Over my four years I have developed a monthly wellness routine that has honestly been a game changer for me in grad school. Tapping into these resources on campus, as well as those in the community, has allowed me to develop my own tool box to use throughout the month when I most need it.
Here's a look at my monthly wellness schedule:
Registered Dietician, twice per month
I have been seeing a registered dietician through the SportWell Clinic at McKinley since my first year at Illinois. She is an amazing resource (and person!) and has provided me with so much support and encouragement throughout my PhD. She introduced me to many different resources in the community, as well as reading materials and concepts (such as Intuitive Eating) that I would not have been aware of without her. SportWell also offers physical therapy, stress management, and athletic training for students. Most of these resources are included in the student health services fee and are available simply by going to your General Practictioner first so you can get a referral. My home department even hosted a workshop for stress/time management in grad school by tapping into this resource!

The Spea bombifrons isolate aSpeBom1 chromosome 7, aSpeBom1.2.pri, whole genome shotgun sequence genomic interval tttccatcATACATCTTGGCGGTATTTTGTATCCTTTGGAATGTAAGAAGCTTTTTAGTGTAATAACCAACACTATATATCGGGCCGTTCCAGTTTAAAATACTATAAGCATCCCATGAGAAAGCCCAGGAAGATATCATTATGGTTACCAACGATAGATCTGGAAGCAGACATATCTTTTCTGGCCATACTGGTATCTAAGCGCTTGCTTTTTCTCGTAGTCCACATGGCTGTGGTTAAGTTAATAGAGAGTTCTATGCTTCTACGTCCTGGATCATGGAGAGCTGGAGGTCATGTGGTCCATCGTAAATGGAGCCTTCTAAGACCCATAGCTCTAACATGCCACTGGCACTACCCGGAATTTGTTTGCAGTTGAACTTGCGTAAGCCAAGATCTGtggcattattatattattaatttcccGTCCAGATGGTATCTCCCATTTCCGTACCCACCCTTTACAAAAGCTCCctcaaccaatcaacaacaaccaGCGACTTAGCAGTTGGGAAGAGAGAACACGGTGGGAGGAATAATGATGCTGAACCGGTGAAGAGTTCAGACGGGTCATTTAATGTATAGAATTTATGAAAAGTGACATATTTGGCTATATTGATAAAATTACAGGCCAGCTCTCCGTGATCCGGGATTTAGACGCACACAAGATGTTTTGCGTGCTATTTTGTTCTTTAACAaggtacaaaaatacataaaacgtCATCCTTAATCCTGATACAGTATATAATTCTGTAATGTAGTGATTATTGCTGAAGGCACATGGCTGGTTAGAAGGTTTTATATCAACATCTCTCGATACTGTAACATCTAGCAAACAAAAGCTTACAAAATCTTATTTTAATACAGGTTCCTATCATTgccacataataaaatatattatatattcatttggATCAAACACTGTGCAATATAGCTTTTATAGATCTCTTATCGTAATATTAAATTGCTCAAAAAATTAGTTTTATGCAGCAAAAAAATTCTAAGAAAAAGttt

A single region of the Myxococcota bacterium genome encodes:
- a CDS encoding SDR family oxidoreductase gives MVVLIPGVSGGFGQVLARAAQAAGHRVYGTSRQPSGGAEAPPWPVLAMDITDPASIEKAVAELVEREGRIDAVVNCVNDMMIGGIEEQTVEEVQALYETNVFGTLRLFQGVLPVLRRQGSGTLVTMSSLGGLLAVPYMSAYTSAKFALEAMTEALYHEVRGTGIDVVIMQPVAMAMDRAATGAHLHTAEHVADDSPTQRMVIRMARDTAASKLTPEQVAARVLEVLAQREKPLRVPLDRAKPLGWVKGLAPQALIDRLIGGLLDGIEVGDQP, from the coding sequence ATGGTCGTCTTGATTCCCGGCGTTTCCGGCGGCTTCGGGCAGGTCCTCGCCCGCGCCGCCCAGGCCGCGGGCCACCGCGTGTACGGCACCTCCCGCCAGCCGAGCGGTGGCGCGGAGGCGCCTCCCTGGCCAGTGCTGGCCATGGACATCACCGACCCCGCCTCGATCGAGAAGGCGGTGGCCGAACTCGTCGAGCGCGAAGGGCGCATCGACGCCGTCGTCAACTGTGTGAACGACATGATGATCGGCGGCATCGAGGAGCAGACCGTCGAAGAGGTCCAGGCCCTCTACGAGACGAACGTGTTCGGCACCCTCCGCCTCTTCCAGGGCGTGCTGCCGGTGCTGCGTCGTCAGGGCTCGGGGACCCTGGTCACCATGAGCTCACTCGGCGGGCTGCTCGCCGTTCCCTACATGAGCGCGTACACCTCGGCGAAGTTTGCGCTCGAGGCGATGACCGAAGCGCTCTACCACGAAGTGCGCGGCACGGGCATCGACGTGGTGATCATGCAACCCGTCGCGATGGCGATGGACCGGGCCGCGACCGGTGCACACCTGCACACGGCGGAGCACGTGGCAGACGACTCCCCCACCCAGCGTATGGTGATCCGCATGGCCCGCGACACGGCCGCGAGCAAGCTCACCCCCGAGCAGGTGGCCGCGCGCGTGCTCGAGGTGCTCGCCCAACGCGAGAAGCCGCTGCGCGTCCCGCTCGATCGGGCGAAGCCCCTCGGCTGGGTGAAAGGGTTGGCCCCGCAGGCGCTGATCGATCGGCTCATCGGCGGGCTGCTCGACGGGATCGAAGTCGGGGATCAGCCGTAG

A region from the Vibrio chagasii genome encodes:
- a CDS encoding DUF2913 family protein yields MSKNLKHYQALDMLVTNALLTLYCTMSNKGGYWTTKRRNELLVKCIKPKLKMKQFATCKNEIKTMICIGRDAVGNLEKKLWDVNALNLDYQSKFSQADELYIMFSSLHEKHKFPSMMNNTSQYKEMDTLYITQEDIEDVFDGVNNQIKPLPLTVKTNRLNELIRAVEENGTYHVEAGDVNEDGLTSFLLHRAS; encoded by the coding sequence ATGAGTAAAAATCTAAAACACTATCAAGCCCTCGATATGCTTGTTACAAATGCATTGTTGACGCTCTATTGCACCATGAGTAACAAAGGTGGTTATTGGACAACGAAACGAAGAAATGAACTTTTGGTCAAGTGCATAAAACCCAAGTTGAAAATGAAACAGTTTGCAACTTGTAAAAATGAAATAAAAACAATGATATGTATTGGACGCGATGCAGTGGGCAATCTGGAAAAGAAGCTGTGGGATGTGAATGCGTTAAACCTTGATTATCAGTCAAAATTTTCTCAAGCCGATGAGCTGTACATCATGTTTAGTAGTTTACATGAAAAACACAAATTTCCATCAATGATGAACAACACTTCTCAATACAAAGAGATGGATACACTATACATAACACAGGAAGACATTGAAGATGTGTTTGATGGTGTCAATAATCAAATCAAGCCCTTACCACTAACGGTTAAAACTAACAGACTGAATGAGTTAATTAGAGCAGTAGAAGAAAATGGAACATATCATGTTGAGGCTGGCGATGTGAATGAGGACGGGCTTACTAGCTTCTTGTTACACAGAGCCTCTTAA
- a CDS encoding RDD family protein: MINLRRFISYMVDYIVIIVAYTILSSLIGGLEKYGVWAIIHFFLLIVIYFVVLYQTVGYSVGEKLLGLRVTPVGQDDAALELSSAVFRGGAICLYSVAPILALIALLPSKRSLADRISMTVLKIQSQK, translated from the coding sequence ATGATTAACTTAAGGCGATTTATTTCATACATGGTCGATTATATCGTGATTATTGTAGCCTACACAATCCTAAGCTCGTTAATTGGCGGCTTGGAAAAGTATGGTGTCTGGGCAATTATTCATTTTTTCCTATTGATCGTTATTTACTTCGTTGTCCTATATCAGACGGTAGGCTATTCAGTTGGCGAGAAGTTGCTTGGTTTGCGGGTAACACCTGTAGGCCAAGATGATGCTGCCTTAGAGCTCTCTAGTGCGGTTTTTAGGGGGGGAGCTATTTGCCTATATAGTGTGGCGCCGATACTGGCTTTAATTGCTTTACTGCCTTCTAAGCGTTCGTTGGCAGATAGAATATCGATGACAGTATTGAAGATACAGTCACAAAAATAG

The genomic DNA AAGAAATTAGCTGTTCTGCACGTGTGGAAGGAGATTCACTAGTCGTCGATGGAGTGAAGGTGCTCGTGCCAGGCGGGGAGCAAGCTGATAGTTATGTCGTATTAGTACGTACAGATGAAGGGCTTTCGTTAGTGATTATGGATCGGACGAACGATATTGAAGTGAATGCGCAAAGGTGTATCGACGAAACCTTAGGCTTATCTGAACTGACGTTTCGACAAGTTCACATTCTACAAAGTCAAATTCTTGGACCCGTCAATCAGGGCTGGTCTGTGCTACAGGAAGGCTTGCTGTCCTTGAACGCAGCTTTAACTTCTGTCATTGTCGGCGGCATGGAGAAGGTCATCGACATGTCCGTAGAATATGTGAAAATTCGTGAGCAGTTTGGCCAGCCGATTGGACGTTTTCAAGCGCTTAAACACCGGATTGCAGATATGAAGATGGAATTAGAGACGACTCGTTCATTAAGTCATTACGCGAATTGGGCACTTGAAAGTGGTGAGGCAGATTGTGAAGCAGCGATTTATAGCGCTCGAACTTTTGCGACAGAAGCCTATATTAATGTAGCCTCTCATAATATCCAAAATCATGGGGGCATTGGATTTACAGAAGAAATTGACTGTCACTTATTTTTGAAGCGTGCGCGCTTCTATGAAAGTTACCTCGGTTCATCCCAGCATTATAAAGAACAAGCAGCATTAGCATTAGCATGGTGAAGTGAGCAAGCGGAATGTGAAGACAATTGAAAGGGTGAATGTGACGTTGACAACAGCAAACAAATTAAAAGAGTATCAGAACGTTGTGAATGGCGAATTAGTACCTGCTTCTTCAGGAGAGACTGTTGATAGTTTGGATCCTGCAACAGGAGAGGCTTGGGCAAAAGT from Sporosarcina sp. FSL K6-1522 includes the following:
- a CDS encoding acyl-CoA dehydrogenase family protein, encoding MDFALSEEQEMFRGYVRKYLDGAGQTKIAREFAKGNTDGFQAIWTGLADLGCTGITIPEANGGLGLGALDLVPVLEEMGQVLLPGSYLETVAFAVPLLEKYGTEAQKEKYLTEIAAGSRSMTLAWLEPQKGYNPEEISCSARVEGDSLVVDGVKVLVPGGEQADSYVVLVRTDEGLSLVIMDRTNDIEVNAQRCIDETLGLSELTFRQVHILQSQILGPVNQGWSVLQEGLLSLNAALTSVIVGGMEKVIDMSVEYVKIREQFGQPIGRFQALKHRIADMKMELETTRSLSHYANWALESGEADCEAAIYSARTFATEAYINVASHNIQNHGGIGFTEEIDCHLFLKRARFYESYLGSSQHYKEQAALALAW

Group Therapy Sessions, once per week
I attend weekly group therapy sessions at the Counseling Center, beginning last semester. This group has been immensely helpful for me to connect with other students in a private setting, where we can share difficulties we are experiencing and ideas on how to overcome them. I never thought I would enjoy group therapy, but now I see how helpful it is, because it offers a safe space where I can meet with other students who may offer their own perspective on difficulties we may share. There are many different groups available for students, depending on their need. The Counseling Center also offers individual counseling on a semester-by-semester basis, which I also took advantage of my second year here at the U of I. More information on scheduling an individual appointment can be found here.